They built large castles for
their own protection, often
rivaling those of the king in
size. They surrounded
themselves with armed
knights. The king relied on
his nobles for his own
army, and the nobles often
fought among themselves
or challenged the king’s
authority. Civil wars were
frequent, and powerful
nobles often grabbed land
for themselves.
ECONOMIC

During feudalism, most people
lived on manors. A manor
consisted of the lord’s house
and the peasants living in the
surrounding territory. This
aspect of the feudal system is
also sometimes known as
manorialism. Each manor
produced its own food, clothing,
and shelter. Manors varied in
size, depending on their lord’s
wealth. Every noble had at least
one manor, but some powerful
or wealthy nobles had many
manors. For example, in
England there were more than
9,000 manors.
ECONOMIC

Peasant farmers known as serfs gave their lord
part of their harvest in return for the use of
land and other services. The lord protected the
serfs from attacks by outsiders. Each lord had
almost complete power over the serfs who lived
on his manor. The lord could pass laws, require
labor, and act as a judge. Serfs were bound to
the land and had no voice in most matters.
ECONOMIC

Farming in the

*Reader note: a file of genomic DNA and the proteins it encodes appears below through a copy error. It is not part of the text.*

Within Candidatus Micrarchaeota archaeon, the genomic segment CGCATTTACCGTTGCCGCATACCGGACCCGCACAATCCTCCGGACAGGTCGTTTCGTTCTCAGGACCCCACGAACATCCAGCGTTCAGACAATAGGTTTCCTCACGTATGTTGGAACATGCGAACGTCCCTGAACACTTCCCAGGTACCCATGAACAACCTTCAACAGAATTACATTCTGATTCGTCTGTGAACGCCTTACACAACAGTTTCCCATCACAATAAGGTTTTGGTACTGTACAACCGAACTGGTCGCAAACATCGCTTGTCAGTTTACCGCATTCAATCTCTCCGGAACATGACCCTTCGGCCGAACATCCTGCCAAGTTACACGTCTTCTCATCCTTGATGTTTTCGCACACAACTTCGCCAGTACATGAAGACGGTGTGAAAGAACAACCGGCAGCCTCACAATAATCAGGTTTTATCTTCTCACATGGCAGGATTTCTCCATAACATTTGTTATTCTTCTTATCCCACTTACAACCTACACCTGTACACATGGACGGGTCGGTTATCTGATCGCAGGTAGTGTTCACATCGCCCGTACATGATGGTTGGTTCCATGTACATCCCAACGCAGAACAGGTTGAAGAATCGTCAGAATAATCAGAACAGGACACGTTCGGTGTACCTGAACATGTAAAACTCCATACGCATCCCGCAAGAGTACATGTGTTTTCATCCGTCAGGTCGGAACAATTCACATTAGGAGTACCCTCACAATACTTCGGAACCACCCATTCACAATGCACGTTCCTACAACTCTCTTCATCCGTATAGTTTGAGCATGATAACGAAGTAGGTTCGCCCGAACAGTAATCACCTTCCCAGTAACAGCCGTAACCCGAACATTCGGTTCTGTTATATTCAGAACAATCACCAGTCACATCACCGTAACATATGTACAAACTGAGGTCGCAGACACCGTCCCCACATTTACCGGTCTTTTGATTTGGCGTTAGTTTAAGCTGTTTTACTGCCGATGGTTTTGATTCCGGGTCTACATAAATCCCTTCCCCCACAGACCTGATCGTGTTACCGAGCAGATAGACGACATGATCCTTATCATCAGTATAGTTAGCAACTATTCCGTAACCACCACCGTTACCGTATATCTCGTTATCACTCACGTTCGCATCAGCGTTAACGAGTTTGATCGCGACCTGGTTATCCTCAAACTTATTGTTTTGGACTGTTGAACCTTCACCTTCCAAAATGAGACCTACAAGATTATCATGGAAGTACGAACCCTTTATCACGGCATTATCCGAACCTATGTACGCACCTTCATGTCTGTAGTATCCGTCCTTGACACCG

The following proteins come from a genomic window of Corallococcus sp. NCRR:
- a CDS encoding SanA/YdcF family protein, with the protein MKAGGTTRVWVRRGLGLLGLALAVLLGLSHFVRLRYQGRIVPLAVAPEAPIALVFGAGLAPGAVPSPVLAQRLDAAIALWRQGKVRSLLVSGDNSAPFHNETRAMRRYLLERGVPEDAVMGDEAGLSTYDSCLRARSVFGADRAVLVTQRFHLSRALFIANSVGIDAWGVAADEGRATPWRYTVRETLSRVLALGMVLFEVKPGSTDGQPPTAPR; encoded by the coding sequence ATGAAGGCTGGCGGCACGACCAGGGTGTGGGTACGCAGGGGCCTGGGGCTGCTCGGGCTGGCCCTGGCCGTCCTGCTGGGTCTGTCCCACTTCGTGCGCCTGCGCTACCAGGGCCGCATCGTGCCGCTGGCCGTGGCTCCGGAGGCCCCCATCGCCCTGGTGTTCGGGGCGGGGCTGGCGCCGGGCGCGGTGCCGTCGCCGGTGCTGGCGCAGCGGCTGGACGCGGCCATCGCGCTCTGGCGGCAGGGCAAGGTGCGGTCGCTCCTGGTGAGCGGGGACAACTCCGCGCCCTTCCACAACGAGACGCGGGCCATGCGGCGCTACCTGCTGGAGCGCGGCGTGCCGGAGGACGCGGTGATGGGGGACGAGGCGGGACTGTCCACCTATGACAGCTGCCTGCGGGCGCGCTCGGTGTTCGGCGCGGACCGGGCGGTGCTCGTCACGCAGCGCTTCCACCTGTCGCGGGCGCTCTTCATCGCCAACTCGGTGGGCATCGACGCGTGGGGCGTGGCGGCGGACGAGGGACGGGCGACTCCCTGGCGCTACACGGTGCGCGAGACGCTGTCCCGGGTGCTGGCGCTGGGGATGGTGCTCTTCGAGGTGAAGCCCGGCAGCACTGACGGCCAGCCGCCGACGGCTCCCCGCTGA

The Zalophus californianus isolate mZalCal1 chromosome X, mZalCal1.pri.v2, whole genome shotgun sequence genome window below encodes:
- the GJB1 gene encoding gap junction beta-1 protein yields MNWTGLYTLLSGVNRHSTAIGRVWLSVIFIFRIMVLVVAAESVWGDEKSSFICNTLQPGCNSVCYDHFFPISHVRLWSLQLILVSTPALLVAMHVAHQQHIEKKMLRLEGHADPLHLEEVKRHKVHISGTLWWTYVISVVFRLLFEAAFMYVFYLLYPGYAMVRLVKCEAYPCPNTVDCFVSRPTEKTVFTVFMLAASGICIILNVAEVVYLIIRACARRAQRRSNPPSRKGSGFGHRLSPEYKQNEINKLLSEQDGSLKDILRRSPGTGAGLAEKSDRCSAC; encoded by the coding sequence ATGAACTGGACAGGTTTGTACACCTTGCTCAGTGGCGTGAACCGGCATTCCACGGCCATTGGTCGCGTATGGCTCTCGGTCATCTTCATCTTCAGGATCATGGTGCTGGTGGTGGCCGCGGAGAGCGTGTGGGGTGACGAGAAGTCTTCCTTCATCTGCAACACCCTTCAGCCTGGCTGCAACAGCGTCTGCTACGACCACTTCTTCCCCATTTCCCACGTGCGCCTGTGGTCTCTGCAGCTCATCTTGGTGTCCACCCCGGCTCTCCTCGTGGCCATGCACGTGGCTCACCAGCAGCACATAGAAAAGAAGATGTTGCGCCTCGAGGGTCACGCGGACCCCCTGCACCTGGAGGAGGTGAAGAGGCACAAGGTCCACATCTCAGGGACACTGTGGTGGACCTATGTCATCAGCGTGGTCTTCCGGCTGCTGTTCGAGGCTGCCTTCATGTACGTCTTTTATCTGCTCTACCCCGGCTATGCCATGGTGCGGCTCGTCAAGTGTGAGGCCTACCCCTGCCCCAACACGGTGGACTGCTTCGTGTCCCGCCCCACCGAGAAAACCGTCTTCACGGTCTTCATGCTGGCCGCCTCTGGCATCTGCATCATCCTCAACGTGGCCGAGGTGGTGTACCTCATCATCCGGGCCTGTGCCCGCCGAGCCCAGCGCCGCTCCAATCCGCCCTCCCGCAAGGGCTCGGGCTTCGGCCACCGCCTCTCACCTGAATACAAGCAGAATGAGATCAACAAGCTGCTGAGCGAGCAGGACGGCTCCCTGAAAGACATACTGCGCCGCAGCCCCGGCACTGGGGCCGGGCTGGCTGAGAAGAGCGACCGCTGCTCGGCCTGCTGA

Middle Ages.
Farmers lacked
specific knowledge of
how to enrich the soil
or rotate crops. Each
year, only two-thirds
of the land was
usually cultivated,
letting the other third
remain fallow
(uncultivated), so
that it could recover
its fertility. This was
known as the threefield system.
ECONOMIC

Farming in the Middle Ages.
One field was devoted to
winter crops, a second to
summer crops, and a third
lay fallow each year. Farm
animals were often small.
Bad weather and a poor
harvest could lead to
famine and death. For
example, during the Great
Famine of 1315 to 1322,
large numbers of people
across Europe died.
ECONOMIC

Peasant Life-Styles.
Peasant farmers
produced the food
used by medieval
society. Most worked
long hours to grow
enough food to survive
each year. Although
most peasants were
farmers, some were
millers, blacksmiths,
and tavern owners.
Life revolved around
the agrarian calendar.
Most of the time was
spent working the
land. Church feasts
marked sowing and
reaping days.
ECONOMIC

Peasants lived in small towns or nearby
farms on their lord’s manor. A typical
peasant home was a two-room cottage with
walls of dried mud, plastered branches, and